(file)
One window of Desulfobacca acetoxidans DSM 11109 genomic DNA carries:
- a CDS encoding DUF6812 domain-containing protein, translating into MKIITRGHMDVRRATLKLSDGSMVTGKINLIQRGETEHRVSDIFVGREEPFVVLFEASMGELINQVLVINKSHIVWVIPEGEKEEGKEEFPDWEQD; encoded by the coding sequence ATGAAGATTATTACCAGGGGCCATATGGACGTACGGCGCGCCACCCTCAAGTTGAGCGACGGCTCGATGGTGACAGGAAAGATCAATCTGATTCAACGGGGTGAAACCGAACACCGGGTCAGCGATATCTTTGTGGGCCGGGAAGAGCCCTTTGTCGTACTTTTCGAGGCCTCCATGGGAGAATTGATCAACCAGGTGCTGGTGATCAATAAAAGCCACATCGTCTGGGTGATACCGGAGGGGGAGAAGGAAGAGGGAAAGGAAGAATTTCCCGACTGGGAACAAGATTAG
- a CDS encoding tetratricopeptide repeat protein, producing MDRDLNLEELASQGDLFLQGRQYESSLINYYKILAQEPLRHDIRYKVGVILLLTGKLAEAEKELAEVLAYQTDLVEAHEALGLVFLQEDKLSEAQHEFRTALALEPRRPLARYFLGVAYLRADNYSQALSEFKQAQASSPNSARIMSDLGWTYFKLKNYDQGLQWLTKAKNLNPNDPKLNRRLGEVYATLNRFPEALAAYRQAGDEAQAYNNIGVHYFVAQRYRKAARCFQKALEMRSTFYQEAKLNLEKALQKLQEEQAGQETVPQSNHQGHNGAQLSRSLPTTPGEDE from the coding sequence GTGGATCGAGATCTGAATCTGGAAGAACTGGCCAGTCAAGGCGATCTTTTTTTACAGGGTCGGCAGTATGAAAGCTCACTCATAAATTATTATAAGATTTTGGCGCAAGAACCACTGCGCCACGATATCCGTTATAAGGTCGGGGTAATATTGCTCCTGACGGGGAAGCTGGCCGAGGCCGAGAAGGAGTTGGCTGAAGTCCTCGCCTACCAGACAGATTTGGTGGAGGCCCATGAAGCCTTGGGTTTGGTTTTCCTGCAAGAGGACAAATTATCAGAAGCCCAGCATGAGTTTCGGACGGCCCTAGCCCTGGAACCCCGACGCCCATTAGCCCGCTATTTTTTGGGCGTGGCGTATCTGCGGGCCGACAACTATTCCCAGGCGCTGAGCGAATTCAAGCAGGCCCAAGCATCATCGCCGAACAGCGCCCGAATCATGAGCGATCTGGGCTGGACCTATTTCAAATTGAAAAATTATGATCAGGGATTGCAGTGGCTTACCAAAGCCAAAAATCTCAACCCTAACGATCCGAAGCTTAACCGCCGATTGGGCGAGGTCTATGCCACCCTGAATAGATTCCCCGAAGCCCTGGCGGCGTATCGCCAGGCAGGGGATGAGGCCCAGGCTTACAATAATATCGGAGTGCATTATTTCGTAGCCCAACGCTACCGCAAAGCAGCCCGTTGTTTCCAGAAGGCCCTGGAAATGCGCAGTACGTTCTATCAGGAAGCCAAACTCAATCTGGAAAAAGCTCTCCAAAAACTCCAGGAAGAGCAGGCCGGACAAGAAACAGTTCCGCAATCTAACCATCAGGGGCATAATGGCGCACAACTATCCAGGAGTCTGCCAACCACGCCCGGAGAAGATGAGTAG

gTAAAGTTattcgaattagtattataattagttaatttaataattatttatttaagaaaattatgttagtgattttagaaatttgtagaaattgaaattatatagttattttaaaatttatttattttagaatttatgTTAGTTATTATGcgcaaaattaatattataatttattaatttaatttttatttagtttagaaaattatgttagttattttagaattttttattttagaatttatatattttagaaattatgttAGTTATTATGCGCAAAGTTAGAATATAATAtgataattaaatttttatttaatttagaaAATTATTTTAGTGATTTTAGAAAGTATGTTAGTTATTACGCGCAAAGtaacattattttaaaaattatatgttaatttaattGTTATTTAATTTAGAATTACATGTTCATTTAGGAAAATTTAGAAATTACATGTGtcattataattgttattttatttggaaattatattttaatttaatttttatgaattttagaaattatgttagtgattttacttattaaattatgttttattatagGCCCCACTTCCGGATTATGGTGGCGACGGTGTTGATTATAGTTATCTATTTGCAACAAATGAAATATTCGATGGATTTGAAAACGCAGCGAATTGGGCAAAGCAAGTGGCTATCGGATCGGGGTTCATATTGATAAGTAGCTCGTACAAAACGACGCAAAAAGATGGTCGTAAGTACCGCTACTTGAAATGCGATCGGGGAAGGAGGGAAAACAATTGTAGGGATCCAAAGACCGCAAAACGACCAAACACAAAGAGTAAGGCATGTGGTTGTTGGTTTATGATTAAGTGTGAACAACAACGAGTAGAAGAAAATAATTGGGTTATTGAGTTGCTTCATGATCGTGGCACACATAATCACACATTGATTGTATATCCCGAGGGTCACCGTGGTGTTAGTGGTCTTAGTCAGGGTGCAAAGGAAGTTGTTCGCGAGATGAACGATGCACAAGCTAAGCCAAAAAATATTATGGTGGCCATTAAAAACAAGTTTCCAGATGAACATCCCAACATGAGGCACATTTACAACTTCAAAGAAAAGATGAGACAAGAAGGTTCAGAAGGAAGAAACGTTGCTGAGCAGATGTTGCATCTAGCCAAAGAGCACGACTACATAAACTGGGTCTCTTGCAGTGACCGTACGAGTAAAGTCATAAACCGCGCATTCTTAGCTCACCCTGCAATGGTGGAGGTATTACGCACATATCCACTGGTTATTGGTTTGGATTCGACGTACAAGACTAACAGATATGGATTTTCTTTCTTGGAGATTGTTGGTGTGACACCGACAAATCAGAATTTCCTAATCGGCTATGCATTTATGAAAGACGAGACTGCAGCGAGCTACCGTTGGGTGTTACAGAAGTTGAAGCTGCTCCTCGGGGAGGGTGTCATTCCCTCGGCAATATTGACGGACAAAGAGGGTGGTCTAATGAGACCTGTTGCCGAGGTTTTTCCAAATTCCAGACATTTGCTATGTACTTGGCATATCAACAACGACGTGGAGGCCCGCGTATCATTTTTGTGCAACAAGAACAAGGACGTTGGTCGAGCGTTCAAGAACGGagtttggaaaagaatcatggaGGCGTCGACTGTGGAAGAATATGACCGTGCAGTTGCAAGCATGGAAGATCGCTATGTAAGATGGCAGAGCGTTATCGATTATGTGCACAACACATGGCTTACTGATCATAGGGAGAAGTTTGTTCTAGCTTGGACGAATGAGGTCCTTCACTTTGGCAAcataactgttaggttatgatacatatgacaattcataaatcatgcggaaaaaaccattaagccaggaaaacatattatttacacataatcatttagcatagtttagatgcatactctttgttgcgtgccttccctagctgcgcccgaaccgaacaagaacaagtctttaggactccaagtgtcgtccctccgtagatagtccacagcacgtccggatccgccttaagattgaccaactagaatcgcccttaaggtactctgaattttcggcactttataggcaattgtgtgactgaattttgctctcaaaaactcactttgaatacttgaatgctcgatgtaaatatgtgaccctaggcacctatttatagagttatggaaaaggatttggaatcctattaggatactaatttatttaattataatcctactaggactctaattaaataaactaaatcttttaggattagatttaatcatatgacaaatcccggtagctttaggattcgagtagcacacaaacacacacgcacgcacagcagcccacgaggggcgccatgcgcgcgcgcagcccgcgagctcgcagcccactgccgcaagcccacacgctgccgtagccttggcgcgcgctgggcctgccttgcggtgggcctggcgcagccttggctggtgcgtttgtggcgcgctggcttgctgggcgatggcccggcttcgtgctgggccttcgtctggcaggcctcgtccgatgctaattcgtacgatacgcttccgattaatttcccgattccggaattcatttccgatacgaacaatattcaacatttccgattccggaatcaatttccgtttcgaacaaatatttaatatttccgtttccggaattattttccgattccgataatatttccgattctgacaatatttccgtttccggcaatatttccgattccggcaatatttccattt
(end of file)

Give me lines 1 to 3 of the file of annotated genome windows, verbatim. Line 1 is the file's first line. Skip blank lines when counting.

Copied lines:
One window of Desulfobacca acetoxidans DSM 11109 genomic DNA carries:
- a CDS encoding DUF6812 domain-containing protein, translating into MKIITRGHMDVRRATLKLSDGSMVTGKINLIQRGETEHRVSDIFVGREEPFVVLFEASMGELINQVLVINKSHIVWVIPEGEKEEGKEEFPDWEQD; encoded by the coding sequence ATGAAGATTATTACCAGGGGCCATATGGACGTACGGCGCGCCACCCTCAAGTTGAGCGACGGCTCGATGGTGACAGGAAAGATCAATCTGATTCAACGGGGTGAAACCGAACACCGGGTCAGCGATATCTTTGTGGGCCGGGAAGAGCCCTTTGTCGTACTTTTCGAGGCCTCCATGGGAGAATTGATCAACCAGGTGCTGGTGATCAATAAAAGCCACATCGTCTGGGTGATACCGGAGGGGGAGAAGGAAGAGGGAAAGGAAGAATTTCCCGACTGGGAACAAGATTAG
- a CDS encoding tetratricopeptide repeat protein, producing MDRDLNLEELASQGDLFLQGRQYESSLINYYKILAQEPLRHDIRYKVGVILLLTGKLAEAEKELAEVLAYQTDLVEAHEALGLVFLQEDKLSEAQHEFRTALALEPRRPLARYFLGVAYLRADNYSQALSEFKQAQASSPNSARIMSDLGWTYFKLKNYDQGLQWLTKAKNLNPNDPKLNRRLGEVYATLNRFPEALAAYRQAGDEAQAYNNIGVHYFVAQRYRKAARCFQKALEMRSTFYQEAKLNLEKALQKLQEEQAGQETVPQSNHQGHNGAQLSRSLPTTPGEDE from the coding sequence GTGGATCGAGATCTGAATCTGGAAGAACTGGCCAGTCAAGGCGATCTTTTTTTACAGGGTCGGCAGTATGAAAGCTCACTCATAAATTATTATAAGATTTTGGCGCAAGAACCACTGCGCCACGATATCCGTTATAAGGTCGGGGTAATATTGCTCCTGACGGGGAAGCTGGCCGAGGCCGAGAAGGAGTTGGCTGAAGTCCTCGCCTACCAGACAGATTTGGTGGAGGCCCATGAAGCCTTGGGTTTGGTTTTCCTGCAAGAGGACAAATTATCAGAAGCCCAGCATGAGTTTCGGACGGCCCTAGCCCTGGAACCCCGACGCCCATTAGCCCGCTATTTTTTGGGCGTGGCGTATCTGCGGGCCGACAACTATTCCCAGGCGCTGAGCGAATTCAAGCAGGCCCAAGCATCATCGCCGAACAGCGCCCGAATCATGAGCGATCTGGGCTGGACCTATTTCAAATTGAAAAATTATGATCAGGGATTGCAGTGGCTTACCAAAGCCAAAAATCTCAACCCTAACGATCCGAAGCTTAACCGCCGATTGGGCGAGGTCTATGCCACCCTGAATAGATTCCCCGAAGCCCTGGCGGCGTATCGCCAGGCAGGGGATGAGGCCCAGGCTTACAATAATATCGGAGTGCATTATTTCGTAGCCCAACGCTACCGCAAAGCAGCCCGTTGTTTCCAGAAGGCCCTGGAAATGCGCAGTACGTTCTATCAGGAAGCCAAACTCAATCTGGAAAAAGCTCTCCAAAAACTCCAGGAAGAGCAGGCCGGACAAGAAACAGTTCCGCAATCTAACCATCAGGGGCATAATGGCGCACAACTATCCAGGAGTCTGCCAACCACGCCCGGAGAAGATGAGTAG